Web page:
Joe DiMaggio

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Joe DiMaggio : biography

November 25, 1914 – March 8, 1999

Wartime

DiMaggio enlisted in the United States Army Air Forces on February 17, 1943, rising to the rank of sergeant. He was stationed at Santa Ana, California, Hawaii, and Atlantic City, New Jersey, as a physical education instructor. He was released on medical discharge in September 1945, due to chronic stomach ulcers. Other than now being paid $21 a month, DiMaggio’s service was as comfortable as a soldier’s life could be. He spent most of his career playing for base teams and in exhibition games against fellow Major Leaguers and minor league players, and superiors gave him special privileges due to his prewar fame. DiMaggio ate so well from an athlete-only diet that he gained 10 pounds, and while in Hawaii he and other players mostly tanned on the beach and drank. Embarrassed by his lifestyle, DiMaggio demanded combat duty in 1943, but was turned down.

Parents as "enemy aliens"

Giuseppe and Rosalia DiMaggio were among the thousands of German, Japanese and Italian immigrants classified as "enemy aliens" by the government after Pearl Harbor was bombed by Japan. They carried photo ID booklets at all times, and were not allowed to travel outside a five-mile radius from their home without a permit. Giuseppe was barred from the San Francisco Bay, where he had fished for decades, and his boat was seized. Rosalia became an American citizen in 1944, followed by Giuseppe in 1945.

Major league career

DiMaggio made his major league debut on May 3, 1936, batting ahead of Lou Gehrig. The Yankees had not been to the World Series since 1932, but they won the next four Fall Classics. In total, DiMaggio led the Yankees to nine titles in 13 years.Kennedy, Kostya, "The Streak", Sports Illustrated, March 14, 2011, pp. 60–67 (Excerpted from 56: Joe DiMaggio and the Last Magic Number in Sports, 2011, Sports Illustrated Books).

In 1939, DiMaggio was nicknamed the "Yankee Clipper" by Yankee’s stadium announcer Arch McDonald, when he likened DiMaggio’s speed and range in the outfield to the then-new Pan American airliner.Joe DiMaggio: The Hero’s Life, Richard Ben Cramer, p. 152.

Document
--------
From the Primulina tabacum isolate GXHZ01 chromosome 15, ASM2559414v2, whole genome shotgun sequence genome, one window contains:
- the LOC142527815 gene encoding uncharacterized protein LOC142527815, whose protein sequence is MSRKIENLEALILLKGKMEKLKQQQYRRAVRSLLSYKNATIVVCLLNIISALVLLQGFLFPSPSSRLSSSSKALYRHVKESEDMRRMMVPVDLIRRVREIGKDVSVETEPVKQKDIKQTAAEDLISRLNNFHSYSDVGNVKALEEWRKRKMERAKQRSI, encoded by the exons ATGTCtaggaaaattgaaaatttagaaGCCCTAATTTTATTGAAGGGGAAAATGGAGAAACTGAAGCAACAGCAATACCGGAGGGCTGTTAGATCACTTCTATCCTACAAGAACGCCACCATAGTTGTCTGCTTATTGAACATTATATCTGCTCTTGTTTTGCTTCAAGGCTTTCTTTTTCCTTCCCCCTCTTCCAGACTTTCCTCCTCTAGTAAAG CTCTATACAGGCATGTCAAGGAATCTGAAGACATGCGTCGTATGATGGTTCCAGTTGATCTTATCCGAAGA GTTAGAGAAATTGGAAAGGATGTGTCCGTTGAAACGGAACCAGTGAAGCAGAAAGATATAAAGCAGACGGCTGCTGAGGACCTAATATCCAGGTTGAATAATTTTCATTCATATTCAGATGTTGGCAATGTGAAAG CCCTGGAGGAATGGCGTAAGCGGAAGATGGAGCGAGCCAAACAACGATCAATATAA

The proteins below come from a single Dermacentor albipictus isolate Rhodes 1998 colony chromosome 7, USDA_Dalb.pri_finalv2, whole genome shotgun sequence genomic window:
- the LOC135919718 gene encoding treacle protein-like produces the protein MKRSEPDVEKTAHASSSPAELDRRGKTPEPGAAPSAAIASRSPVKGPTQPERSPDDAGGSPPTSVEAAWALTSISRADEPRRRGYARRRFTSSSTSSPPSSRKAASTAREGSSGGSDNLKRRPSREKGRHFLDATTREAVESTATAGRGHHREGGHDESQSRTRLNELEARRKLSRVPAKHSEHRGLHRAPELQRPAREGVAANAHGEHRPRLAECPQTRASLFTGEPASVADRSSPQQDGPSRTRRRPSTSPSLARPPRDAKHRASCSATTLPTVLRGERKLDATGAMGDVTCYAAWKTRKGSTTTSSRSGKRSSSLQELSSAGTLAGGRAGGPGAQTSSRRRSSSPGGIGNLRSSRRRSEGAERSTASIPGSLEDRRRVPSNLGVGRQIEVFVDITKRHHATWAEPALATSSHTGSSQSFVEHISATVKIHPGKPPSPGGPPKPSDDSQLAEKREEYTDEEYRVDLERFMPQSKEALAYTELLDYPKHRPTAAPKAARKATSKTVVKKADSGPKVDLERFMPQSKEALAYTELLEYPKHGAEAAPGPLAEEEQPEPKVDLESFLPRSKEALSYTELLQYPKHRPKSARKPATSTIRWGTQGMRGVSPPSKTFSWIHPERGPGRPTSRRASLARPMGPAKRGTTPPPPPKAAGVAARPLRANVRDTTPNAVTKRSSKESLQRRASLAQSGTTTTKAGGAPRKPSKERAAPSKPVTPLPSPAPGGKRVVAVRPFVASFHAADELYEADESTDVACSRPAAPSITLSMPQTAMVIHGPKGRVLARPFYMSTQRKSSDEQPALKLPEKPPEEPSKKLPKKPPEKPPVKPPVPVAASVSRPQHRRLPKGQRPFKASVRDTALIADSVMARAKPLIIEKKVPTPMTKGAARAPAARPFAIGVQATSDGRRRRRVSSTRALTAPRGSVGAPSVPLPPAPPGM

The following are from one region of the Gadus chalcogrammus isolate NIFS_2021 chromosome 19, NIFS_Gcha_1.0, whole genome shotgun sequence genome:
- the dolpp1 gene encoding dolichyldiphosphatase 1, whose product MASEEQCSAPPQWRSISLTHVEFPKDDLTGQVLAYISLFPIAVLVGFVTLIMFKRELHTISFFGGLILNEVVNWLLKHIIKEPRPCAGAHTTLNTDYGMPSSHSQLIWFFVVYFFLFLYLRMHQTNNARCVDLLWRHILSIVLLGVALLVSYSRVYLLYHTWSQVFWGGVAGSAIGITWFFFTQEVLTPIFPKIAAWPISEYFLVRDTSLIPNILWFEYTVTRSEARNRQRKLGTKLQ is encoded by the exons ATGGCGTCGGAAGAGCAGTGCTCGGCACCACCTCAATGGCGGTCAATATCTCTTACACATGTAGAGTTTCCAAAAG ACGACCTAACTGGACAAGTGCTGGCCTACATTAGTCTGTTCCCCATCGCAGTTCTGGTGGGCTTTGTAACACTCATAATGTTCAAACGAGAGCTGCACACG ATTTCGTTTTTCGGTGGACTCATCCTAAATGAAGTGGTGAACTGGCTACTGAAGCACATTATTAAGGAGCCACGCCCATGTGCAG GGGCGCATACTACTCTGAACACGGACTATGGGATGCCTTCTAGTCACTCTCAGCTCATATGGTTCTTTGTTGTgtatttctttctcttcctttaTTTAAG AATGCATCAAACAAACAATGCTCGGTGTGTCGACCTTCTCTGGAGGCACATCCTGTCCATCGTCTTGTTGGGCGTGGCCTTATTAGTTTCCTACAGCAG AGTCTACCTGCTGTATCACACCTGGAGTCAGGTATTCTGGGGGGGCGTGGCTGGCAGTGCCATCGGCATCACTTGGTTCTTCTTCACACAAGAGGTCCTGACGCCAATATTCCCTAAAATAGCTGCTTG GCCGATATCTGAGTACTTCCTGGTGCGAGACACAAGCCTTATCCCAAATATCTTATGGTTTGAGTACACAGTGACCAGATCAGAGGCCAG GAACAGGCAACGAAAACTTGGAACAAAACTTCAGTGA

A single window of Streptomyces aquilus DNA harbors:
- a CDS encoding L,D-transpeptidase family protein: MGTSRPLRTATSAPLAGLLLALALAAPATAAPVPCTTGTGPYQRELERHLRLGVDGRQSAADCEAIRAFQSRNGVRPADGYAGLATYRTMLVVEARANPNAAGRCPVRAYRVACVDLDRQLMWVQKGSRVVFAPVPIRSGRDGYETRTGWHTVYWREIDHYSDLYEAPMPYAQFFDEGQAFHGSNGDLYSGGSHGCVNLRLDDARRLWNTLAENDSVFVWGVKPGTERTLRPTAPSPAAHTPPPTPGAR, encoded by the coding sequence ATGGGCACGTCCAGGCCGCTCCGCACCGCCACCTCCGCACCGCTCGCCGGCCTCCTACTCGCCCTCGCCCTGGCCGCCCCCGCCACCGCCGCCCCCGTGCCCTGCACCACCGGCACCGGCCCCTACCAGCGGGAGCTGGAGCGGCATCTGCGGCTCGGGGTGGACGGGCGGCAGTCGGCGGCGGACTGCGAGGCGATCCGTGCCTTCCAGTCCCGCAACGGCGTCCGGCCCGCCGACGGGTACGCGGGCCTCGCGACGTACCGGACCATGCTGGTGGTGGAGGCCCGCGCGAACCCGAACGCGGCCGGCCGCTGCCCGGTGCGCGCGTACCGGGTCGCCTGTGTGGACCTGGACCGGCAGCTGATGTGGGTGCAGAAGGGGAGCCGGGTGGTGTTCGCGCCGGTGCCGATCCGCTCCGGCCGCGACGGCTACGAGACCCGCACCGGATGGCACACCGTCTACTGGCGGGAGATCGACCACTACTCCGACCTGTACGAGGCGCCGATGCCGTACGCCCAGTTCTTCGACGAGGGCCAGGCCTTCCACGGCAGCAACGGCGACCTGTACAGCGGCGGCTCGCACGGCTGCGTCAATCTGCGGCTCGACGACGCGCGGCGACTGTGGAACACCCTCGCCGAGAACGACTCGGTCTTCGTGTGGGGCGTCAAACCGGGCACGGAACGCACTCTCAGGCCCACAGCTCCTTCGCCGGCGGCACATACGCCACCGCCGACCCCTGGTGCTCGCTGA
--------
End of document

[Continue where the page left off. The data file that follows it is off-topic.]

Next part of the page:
DiMaggio was pictured with his son on the cover of the inaugural issue of SPORT magazine in September, 1946. In 1947, Boston Red Sox owner Tom Yawkey and Yankees GM Larry MacPhail verbally agreed to trade DiMaggio for Ted Williams, but MacPhail refused to include Yogi Berra..

In the September 1949 issue of SPORT magazine, Hank Greenberg said that DiMaggio covered so much ground in center field that the only way to get a hit against the Yankees was "to hit ’em where Joe wasn’t." DiMaggio also stole home five times in his career.

On February 7, 1949, DiMaggio signed a record contract worth $100,000 ($ in current dollar terms) ($70,000 plus bonuses), and became the first baseball player to break $100,000 in earnings. By 1950, he was ranked the second-best center fielder by the Sporting News, after Larry Doby. After a poor 1951 season, a scouting report by the Brooklyn Dodgers that was turned over to the New York Giants and leaked to the press, and various injuries, DiMaggio announced his retirement on December 11, 1951. When remarking on his retirement to the Sporting News on December 19, 1951, he said I feel like I have reached the stage where I can no longer produce for my club, my manager, and my teammates. I had a poor year, but even if I had hit .350, this would have been my last year. I was full of aches and pains and it had become a chore for me to play. When baseball is no longer fun, it’s no longer a game, and so, I’ve played my last game.

Through May 2009, DiMaggio was tied with Mark McGwire for third place all-time in home runs over the first two calendar years in the major leagues (77), behind Phillies Hall of Famer Chuck Klein (83), and Milwaukee Brewers’ Ryan Braun (79).. Through 2011, he was one of seven major leaguers to have had at least four 30-homer, 100-RBI seasons in their first five years, along with Chuck Klein, Ted Williams, Ralph Kiner, Mark Teixeira, Albert Pujols, and Ryan Braun.http://mlb.mlb.com/news/article.jsp?ymd=20110917&content_id=24822414&vkey=news_mlb&c_id=mlb DiMaggio would likely have exceeded 500 home runs and 2,000 RBIs had he not served in the military.